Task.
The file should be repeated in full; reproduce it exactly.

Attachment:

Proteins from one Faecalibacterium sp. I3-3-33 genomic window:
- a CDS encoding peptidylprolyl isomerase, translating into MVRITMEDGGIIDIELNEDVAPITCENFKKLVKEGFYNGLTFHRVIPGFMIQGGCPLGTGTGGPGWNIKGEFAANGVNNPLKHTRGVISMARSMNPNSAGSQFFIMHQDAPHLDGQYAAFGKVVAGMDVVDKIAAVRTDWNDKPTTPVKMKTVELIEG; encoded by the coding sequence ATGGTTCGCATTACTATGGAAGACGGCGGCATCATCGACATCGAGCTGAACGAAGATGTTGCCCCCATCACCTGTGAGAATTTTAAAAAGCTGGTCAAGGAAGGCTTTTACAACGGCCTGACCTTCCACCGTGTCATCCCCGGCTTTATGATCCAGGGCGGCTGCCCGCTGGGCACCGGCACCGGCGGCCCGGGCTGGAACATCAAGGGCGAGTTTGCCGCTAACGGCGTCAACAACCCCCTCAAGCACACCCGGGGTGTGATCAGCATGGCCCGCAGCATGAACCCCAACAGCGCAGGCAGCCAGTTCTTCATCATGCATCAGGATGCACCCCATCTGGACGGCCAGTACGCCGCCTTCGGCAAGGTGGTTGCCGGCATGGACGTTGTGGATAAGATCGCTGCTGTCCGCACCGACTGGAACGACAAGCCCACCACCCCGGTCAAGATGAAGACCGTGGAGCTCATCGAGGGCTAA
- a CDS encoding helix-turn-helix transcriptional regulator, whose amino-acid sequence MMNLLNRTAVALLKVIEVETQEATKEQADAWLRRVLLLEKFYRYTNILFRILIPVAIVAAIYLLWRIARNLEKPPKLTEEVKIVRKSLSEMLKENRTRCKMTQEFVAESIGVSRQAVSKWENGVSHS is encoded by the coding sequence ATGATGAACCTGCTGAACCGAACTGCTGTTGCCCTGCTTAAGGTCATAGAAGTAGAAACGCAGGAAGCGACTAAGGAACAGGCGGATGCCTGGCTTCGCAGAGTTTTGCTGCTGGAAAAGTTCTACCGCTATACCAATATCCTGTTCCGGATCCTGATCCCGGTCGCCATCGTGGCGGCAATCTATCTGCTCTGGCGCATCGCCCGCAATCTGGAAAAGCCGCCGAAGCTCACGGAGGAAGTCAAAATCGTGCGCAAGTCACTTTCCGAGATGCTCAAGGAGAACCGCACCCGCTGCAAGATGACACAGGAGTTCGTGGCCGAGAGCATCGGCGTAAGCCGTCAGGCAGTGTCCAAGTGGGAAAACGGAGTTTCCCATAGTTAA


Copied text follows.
Proteins from one Faecalibacterium sp. I3-3-33 genomic window:
- a CDS encoding peptidylprolyl isomerase, translating into MVRITMEDGGIIDIELNEDVAPITCENFKKLVKEGFYNGLTFHRVIPGFMIQGGCPLGTGTGGPGWNIKGEFAANGVNNPLKHTRGVISMARSMNPNSAGSQFFIMHQDAPHLDGQYAAFGKVVAGMDVVDKIAAVRTDWNDKPTTPVKMKTVELIEG; encoded by the coding sequence ATGGTTCGCATTACTATGGAAGACGGCGGCATCATCGACATCGAGCTGAACGAAGATGTTGCCCCCATCACCTGTGAGAATTTTAAAAAGCTGGTCAAGGAAGGCTTTTACAACGGCCTGACCTTCCACCGTGTCATCCCCGGCTTTATGATCCAGGGCGGCTGCCCGCTGGGCACCGGCACCGGCGGCCCGGGCTGGAACATCAAGGGCGAGTTTGCCGCTAACGGCGTCAACAACCCCCTCAAGCACACCCGGGGTGTGATCAGCATGGCCCGCAGCATGAACCCCAACAGCGCAGGCAGCCAGTTCTTCATCATGCATCAGGATGCACCCCATCTGGACGGCCAGTACGCCGCCTTCGGCAAGGTGGTTGCCGGCATGGACGTTGTGGATAAGATCGCTGCTGTCCGCACCGACTGGAACGACAAGCCCACCACCCCGGTCAAGATGAAGACCGTGGAGCTCATCGAGGGCTAA
- a CDS encoding helix-turn-helix transcriptional regulator, whose amino-acid sequence MMNLLNRTAVALLKVIEVETQEATKEQADAWLRRVLLLEKFYRYTNILFRILIPVAIVAAIYLLWRIARNLEKPPKLTEEVKIVRKSLSEMLKENRTRCKMTQEFVAESIGVSRQAVSKWENGVSHS is encoded by the coding sequence ATGATGAACCTGCTGAACCGAACTGCTGTTGCCCTGCTTAAGGTCATAGAAGTAGAAACGCAGGAAGCGACTAAGGAACAGGCGGATGCCTGGCTTCGCAGAGTTTTGCTGCTGGAAAAGTTCTACCGCTATACCAATATCCTGTTCCGGATCCTGATCCCGGTCGCCATCGTGGCGGCAATCTATCTGCTCTGGCGCATCGCCCGCAATCTGGAAAAGCCGCCGAAGCTCACGGAGGAAGTCAAAATCGTGCGCAAGTCACTTTCCGAGATGCTCAAGGAGAACCGCACCCGCTGCAAGATGACACAGGAGTTCGTGGCCGAGAGCATCGGCGTAAGCCGTCAGGCAGTGTCCAAGTGGGAAAACGGAGTTTCCCATAGTTAA